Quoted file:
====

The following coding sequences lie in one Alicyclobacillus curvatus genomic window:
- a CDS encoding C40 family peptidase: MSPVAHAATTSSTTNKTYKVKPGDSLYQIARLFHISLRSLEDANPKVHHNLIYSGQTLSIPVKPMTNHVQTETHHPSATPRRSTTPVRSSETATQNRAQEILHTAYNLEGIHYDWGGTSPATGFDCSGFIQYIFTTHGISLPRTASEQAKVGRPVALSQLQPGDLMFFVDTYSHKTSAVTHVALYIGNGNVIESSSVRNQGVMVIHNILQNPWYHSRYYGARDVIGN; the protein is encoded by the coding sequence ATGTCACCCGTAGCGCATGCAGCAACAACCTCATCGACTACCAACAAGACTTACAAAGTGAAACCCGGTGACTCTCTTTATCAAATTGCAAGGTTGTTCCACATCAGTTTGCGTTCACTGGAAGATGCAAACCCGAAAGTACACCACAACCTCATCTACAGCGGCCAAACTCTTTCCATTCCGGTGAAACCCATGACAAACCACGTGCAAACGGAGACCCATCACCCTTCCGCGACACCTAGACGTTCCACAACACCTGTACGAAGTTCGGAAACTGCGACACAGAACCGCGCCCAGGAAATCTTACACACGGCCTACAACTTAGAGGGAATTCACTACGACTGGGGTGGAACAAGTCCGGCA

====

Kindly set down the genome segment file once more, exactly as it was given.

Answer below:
The following coding sequences lie in one Alicyclobacillus curvatus genomic window:
- a CDS encoding C40 family peptidase: MSPVAHAATTSSTTNKTYKVKPGDSLYQIARLFHISLRSLEDANPKVHHNLIYSGQTLSIPVKPMTNHVQTETHHPSATPRRSTTPVRSSETATQNRAQEILHTAYNLEGIHYDWGGTSPATGFDCSGFIQYIFTTHGISLPRTASEQAKVGRPVALSQLQPGDLMFFVDTYSHKTSAVTHVALYIGNGNVIESSSVRNQGVMVIHNILQNPWYHSRYYGARDVIGN; the protein is encoded by the coding sequence ATGTCACCCGTAGCGCATGCAGCAACAACCTCATCGACTACCAACAAGACTTACAAAGTGAAACCCGGTGACTCTCTTTATCAAATTGCAAGGTTGTTCCACATCAGTTTGCGTTCACTGGAAGATGCAAACCCGAAAGTACACCACAACCTCATCTACAGCGGCCAAACTCTTTCCATTCCGGTGAAACCCATGACAAACCACGTGCAAACGGAGACCCATCACCCTTCCGCGACACCTAGACGTTCCACAACACCTGTACGAAGTTCGGAAACTGCGACACAGAACCGCGCCCAGGAAATCTTACACACGGCCTACAACTTAGAGGGAATTCACTACGACTGGGGTGGAACAAGTCCGGCA